Take time to consider evidenced based practice in your school

If evidence-informed teaching is to become a reality, we need to create time and space to engage with the research evidence. But, more than that, we need to be able to discuss the research collaboratively and especially, discuss how to translate research findings into practice in the classroom.

The Health Education Service, in collaboration with Birmingham City University (BCU), has created a forum for SLT members to meet to discuss research topics – akin to a book club.

We (the group) choose a research topic for each meeting, BCU supplies key background information on the research topic and we then come together to discuss the implications of the research, its strengths and limitations, and the practicalities of implementing in the classroom (or not).

The sessions are free to attend and are proving popular with senior leaders.  However we always welcome more colleagues to share their insights and successes.

The fourth meeting of the SLT Research Interest Group will take place on Thursday 9th June, 4:00pm – 6:00 pm at HESTC, Midland Croft, B33 0AW.

The Topic for this session is: How curriculum design and school structures can affect learning

The reading can all be found on our website at: http://servicesforeducation.co.uk/index.php/health-education/2013-10-09-13-36-52/bham-slt-research-interest-group

If you wish to join the group please email Sandra Passmore, Education Adviser -sandra.passmore@servicesforeducation.co.uk or you can find us on twitter – @S4E_HES #bhamslt


All your wildest CPD dreams come true!

We are jumping for joy  –  our new prospectus of support and training for 2016/17 is out!!!!

All the training and support you need to improve pupil outcomes, support emotional health and wellbeing, and make sure your school is a safe place to be. Let us help you prepare for the requirements of 2017 statutory assessment (whatever they may be!), and support the development of your new and sparkly NQTs. We are here to guide you through the complexities of safeguarding and make sure you know what you need to know, when you need to know it!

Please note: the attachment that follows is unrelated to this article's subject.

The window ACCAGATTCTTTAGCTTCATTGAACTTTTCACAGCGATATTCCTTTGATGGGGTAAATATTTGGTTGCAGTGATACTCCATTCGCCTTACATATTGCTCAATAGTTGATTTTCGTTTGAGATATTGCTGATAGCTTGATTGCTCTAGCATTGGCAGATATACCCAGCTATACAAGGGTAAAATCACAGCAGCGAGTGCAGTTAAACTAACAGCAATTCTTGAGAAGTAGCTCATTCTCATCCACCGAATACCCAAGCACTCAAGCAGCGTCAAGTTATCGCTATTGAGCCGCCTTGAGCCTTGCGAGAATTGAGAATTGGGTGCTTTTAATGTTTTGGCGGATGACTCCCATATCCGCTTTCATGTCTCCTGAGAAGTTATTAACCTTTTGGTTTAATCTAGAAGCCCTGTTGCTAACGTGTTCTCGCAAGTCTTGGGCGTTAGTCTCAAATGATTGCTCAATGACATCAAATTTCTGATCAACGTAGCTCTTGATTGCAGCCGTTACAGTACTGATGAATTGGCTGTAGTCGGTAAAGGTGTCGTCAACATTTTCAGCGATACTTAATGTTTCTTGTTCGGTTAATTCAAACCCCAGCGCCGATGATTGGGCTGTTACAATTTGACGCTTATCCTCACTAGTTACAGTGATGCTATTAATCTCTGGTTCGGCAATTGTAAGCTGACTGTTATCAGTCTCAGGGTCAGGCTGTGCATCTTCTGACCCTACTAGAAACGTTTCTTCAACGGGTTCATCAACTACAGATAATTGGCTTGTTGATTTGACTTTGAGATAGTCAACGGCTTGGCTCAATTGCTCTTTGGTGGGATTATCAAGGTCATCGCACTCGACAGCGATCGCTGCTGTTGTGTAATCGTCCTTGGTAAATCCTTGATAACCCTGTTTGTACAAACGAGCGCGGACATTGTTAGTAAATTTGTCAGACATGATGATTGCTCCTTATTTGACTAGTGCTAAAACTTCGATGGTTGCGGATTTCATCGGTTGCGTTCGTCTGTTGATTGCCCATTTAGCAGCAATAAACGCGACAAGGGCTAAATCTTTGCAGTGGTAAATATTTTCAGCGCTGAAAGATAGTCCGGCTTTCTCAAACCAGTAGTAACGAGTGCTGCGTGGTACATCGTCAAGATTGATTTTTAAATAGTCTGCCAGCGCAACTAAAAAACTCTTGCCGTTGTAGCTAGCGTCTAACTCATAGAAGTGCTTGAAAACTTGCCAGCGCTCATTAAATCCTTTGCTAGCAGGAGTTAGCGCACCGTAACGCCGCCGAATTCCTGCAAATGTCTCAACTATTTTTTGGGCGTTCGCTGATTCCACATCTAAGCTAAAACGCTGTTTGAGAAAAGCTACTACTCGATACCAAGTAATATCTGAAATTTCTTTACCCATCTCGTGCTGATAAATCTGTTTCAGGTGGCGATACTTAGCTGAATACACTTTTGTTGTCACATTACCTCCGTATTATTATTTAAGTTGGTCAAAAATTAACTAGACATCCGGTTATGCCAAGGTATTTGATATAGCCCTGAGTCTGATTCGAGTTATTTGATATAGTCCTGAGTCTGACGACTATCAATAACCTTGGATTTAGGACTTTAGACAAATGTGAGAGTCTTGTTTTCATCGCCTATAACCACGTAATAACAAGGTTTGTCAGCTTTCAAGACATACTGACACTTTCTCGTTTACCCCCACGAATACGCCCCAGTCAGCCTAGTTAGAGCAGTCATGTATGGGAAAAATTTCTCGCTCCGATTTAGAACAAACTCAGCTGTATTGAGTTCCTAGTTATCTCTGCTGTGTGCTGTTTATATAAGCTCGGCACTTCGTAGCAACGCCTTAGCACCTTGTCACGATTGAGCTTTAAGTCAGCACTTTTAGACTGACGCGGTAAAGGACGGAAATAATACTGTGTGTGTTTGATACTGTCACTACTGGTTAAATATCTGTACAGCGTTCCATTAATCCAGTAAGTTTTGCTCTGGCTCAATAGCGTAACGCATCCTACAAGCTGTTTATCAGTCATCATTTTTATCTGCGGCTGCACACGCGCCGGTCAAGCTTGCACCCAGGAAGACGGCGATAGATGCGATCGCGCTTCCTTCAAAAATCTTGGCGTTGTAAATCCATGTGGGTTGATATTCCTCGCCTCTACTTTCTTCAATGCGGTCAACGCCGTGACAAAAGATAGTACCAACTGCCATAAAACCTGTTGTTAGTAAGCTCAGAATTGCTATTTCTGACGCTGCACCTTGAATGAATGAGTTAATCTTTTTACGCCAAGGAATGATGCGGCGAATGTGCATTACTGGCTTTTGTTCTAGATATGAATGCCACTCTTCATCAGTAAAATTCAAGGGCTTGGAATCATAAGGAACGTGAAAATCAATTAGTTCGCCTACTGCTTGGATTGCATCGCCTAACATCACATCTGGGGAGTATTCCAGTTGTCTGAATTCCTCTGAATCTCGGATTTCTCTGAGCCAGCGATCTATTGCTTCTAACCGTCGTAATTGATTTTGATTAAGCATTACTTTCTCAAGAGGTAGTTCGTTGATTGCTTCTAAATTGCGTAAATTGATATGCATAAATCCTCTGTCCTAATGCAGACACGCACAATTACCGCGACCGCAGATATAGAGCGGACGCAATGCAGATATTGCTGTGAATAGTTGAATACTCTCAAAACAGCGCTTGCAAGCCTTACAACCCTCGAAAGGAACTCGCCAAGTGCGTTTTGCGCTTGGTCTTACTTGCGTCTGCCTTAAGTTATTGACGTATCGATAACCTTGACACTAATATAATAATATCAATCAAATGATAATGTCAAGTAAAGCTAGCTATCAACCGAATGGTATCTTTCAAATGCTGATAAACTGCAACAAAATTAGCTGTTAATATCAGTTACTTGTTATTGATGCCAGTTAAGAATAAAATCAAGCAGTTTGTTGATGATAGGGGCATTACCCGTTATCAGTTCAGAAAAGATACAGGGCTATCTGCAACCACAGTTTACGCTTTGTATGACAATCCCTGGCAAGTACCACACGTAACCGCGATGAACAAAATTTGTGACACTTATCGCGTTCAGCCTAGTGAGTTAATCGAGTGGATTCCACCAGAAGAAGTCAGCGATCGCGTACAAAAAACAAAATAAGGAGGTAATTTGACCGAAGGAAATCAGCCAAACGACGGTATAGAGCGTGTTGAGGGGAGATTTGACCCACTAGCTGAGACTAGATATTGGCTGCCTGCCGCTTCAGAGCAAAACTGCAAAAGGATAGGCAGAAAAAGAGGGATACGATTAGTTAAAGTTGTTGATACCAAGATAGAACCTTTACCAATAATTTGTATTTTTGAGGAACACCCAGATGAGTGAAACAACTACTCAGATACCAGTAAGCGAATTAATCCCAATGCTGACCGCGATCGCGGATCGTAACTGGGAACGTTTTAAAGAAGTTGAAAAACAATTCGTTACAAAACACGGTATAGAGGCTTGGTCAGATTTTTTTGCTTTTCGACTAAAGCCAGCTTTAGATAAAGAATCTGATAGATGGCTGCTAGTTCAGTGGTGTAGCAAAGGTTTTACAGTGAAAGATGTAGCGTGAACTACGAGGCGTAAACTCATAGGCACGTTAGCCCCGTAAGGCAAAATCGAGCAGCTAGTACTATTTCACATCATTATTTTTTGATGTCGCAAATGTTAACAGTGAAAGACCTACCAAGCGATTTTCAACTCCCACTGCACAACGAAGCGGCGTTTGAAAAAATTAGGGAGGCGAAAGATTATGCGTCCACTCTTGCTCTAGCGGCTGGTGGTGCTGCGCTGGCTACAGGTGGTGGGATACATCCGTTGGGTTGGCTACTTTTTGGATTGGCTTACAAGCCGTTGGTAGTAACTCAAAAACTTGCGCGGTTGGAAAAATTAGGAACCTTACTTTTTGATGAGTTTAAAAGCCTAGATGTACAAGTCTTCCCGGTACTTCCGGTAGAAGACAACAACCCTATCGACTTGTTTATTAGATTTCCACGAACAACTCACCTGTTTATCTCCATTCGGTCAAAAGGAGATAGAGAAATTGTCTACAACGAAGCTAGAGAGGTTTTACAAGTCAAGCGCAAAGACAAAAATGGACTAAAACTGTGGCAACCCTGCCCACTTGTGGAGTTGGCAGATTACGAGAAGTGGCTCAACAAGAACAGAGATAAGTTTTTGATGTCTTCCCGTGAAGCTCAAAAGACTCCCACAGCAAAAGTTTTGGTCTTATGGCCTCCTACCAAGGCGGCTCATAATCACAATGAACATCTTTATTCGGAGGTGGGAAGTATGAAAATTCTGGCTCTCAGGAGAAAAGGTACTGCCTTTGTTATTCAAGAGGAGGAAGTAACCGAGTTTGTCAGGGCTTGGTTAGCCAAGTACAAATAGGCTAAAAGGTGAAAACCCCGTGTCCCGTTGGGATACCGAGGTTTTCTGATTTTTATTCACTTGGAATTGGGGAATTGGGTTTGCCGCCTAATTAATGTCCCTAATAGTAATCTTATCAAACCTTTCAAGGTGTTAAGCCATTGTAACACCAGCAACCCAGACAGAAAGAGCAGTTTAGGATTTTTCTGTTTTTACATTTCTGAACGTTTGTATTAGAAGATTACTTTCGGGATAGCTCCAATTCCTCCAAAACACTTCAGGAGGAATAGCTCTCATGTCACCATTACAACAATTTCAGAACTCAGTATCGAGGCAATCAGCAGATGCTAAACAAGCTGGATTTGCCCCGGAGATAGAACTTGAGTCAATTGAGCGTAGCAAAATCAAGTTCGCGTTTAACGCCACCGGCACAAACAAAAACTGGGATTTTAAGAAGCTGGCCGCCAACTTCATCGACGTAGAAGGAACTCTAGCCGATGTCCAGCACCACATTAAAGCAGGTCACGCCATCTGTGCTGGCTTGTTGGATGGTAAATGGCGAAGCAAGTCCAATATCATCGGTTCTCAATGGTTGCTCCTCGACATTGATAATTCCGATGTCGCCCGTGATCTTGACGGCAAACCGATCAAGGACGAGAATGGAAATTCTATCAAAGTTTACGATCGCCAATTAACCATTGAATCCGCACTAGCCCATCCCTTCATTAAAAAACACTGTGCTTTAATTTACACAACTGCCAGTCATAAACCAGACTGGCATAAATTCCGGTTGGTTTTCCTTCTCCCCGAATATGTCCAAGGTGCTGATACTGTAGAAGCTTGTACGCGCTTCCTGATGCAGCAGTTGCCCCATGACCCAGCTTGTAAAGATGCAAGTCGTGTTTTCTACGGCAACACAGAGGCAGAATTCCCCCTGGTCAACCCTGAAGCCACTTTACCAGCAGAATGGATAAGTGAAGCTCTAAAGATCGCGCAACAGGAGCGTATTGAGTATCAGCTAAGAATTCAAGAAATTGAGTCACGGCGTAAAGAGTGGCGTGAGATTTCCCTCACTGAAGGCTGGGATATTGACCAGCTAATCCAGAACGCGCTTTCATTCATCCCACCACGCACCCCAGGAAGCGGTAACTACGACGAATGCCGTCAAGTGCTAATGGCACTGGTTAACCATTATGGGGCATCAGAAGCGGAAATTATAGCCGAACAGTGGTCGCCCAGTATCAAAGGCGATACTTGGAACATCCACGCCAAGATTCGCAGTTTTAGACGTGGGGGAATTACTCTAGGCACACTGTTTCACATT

As always we welcome a range of Specialist Leaders in Education and Lead Practitioners to contribute to the programme to work alongside our core team. This year we are really excited to include The Globe Theatre who will be delivering new courses for primary teachers and secondary NQTs.

We have extended our range of subject leader sessions and we now provide termly network meetings for English, maths, science, RE and PSHE co-ordinators and leads.

For new and aspiring middle and senior leaders our range of Leadership and Management support will get you off to a flying start.

So whether you are a classroom teacher, support staff, governor or senior leader please have a look (and book) at our courses here


Hopefully all the professional development you are looking for. Or download the individual booklets here.

Teaching and Learning DF TEACHING AND LEARNING

Maths and Reading interventions DF INTERVENTIONS

Safeguarding and emotional health DF SAFEGUARDING


NQT support DF NQT


Leadership and Management DF LEADERSHIP AND MANAGEMENT

Year calendar Calendar for inserts

Ten Tops Tips for students to survive the run-up to GCSE exam season


As your Year 11s are preparing to sit the most important exams in their lives so far, Dr Sandra Passmore, an Education Adviser for the Health Education Service, has some last-minute handy tips for you to share with your students, to help them to survive revision and exam days.

Why not print them out and put them up around your classroom and read one out in form time each day?  Your students might find they have their own top tips to share with each other too and this might be the start of a healthy discussion.